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Still a House DividedRace and Politics in Obama's America$
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Desmond S. King and Rogers M. Smith

Print publication date: 2011

Print ISBN-13: 9780691142630

Published to Princeton Scholarship Online: October 2017

DOI: 10.23943/princeton/9780691142630.001.0001

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“To Elect one of Their Own”

“To Elect one of Their Own”

Racial Alliances and Majority-Minority Districts

Chapter:
(p.168) Chapter 6 “To Elect one of Their Own”
Source:
Still a House Divided
Author(s):

Desmond S. King

Rogers M. Smith

Publisher:
Princeton University Press
DOI:10.23943/princeton/9780691142630.003.0006

This chapter turns to the problem of majority–minority districts. Such districts had long been under attack both by proponents of color-blind decision making and by many proponents of race-conscious approaches who regarded majority–minority districts as often operating to weaken, not to enhance, the political influence of nonwhites. These “strange bedfellow” critics are often considered counterparts to the “strange bedfellow” political proponents of majority–minority districts. Here, the chapter argues that there is evidence of efforts to foster such “strange bedfellow” coalitions. But they have generally failed, in part because political disputes over majority–minority districting have been extensively, indeed predominantly, shaped by the opposed modern racial alliances.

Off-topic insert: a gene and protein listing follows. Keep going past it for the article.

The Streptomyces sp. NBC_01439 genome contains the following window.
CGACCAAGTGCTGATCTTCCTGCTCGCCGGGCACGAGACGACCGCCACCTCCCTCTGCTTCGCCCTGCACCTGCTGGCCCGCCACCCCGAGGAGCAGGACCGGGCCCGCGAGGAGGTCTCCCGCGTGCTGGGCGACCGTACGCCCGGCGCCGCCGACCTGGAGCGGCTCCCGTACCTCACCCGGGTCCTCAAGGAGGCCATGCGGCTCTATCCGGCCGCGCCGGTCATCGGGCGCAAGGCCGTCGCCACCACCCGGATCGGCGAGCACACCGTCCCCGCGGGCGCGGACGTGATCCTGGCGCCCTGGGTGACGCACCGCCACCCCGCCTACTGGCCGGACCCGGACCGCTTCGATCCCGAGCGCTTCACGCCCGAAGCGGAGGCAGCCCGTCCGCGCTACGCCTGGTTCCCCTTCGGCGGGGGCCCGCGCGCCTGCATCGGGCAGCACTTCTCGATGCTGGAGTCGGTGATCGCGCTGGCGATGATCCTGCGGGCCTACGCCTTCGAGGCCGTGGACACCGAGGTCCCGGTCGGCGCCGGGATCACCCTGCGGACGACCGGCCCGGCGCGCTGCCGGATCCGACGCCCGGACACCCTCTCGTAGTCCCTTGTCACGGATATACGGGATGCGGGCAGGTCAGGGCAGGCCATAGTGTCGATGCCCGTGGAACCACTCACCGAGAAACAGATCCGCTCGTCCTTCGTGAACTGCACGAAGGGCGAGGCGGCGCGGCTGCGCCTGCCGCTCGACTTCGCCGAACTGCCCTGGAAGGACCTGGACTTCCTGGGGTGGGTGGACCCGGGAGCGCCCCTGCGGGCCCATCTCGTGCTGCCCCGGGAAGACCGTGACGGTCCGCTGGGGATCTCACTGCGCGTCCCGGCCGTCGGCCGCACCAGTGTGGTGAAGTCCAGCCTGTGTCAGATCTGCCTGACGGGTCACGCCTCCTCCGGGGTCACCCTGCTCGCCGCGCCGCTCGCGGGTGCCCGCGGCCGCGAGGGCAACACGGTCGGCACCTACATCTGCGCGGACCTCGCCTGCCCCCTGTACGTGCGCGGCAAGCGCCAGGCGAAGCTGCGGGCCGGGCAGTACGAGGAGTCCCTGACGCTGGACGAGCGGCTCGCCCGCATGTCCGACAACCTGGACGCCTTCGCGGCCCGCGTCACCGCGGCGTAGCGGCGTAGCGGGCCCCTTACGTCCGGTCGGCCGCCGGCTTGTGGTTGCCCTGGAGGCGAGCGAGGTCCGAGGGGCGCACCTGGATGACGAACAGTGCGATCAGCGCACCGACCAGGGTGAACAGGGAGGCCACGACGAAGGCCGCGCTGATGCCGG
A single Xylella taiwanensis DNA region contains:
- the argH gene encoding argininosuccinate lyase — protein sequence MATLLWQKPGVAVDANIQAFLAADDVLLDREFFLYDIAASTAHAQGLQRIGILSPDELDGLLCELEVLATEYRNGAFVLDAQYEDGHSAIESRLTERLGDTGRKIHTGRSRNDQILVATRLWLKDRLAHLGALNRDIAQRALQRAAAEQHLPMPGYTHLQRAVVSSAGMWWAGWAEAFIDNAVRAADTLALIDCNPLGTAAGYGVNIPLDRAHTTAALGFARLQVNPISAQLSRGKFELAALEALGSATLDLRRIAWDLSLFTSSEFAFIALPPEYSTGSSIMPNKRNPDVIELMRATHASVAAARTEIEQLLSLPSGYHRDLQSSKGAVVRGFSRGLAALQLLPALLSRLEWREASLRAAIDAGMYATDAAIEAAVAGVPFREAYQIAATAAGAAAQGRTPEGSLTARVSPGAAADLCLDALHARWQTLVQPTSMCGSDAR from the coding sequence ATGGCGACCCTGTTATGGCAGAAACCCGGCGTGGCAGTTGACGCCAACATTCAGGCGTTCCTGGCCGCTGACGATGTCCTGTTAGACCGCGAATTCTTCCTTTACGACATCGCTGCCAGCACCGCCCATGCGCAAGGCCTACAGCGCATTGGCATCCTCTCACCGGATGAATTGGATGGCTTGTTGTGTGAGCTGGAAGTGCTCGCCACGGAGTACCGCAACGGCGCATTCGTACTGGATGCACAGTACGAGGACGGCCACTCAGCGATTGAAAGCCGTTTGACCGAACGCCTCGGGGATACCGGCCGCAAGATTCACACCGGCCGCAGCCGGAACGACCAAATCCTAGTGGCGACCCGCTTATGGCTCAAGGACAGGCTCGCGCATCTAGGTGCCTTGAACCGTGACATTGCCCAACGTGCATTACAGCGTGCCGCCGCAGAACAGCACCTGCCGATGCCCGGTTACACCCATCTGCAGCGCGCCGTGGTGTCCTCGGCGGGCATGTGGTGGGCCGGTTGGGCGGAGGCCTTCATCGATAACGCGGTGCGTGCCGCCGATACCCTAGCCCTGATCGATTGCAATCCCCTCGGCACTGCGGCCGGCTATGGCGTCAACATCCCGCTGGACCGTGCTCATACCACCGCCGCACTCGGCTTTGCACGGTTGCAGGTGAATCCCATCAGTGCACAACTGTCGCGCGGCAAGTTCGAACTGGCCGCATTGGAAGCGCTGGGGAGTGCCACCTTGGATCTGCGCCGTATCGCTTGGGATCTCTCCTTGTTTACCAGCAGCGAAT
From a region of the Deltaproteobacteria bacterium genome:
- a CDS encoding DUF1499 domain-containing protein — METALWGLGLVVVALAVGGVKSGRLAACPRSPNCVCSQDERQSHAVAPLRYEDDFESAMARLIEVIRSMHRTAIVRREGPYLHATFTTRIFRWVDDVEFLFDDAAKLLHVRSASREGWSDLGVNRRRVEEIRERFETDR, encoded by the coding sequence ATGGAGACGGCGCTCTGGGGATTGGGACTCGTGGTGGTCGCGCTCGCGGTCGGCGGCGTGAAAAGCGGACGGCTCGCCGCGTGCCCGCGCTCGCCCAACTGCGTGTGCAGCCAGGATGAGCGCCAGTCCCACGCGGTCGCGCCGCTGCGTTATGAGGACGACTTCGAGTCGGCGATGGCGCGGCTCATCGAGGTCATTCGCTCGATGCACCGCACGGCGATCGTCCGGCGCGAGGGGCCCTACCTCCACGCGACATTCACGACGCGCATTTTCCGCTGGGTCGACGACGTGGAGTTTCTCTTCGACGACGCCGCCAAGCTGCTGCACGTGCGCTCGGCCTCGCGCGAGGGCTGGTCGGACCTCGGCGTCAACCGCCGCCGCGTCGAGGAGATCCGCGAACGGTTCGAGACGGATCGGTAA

Keywords:   majority–minority districts, political influence, nonwhites, coalitions, political dispute, majority–minority districting, modern racial alliances

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